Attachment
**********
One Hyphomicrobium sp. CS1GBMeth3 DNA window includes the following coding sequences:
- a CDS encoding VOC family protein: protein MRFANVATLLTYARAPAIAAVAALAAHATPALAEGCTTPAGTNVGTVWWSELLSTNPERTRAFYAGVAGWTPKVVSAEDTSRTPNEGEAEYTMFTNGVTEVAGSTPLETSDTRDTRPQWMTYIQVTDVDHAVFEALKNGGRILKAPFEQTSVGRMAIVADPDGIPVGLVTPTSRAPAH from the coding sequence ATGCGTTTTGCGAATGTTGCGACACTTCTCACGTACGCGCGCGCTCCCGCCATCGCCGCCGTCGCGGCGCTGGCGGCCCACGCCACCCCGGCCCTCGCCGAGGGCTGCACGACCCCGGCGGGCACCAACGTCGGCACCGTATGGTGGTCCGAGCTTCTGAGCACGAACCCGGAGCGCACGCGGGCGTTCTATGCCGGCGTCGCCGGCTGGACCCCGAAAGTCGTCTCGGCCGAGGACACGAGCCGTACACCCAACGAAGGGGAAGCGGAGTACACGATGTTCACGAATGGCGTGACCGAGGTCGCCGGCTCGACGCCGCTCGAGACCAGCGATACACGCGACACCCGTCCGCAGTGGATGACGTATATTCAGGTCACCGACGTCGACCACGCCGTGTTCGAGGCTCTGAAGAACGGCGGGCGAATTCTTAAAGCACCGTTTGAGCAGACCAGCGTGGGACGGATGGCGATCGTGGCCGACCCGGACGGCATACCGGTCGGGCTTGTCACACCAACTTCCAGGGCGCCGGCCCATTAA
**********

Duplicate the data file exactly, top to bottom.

One Hyphomicrobium sp. CS1GBMeth3 DNA window includes the following coding sequences:
- a CDS encoding VOC family protein: protein MRFANVATLLTYARAPAIAAVAALAAHATPALAEGCTTPAGTNVGTVWWSELLSTNPERTRAFYAGVAGWTPKVVSAEDTSRTPNEGEAEYTMFTNGVTEVAGSTPLETSDTRDTRPQWMTYIQVTDVDHAVFEALKNGGRILKAPFEQTSVGRMAIVADPDGIPVGLVTPTSRAPAH from the coding sequence ATGCGTTTTGCGAATGTTGCGACACTTCTCACGTACGCGCGCGCTCCCGCCATCGCCGCCGTCGCGGCGCTGGCGGCCCACGCCACCCCGGCCCTCGCCGAGGGCTGCACGACCCCGGCGGGCACCAACGTCGGCACCGTATGGTGGTCCGAGCTTCTGAGCACGAACCCGGAGCGCACGCGGGCGTTCTATGCCGGCGTCGCCGGCTGGACCCCGAAAGTCGTCTCGGCCGAGGACACGAGCCGTACACCCAACGAAGGGGAAGCGGAGTACACGATGTTCACGAATGGCGTGACCGAGGTCGCCGGCTCGACGCCGCTCGAGACCAGCGATACACGCGACACCCGTCCGCAGTGGATGACGTATATTCAGGTCACCGACGTCGACCACGCCGTGTTCGAGGCTCTGAAGAACGGCGGGCGAATTCTTAAAGCACCGTTTGAGCAGACCAGCGTGGGACGGATGGCGATCGTGGCCGACCCGGACGGCATACCGGTCGGGCTTGTCACACCAACTTCCAGGGCGCCGGCCCATTAA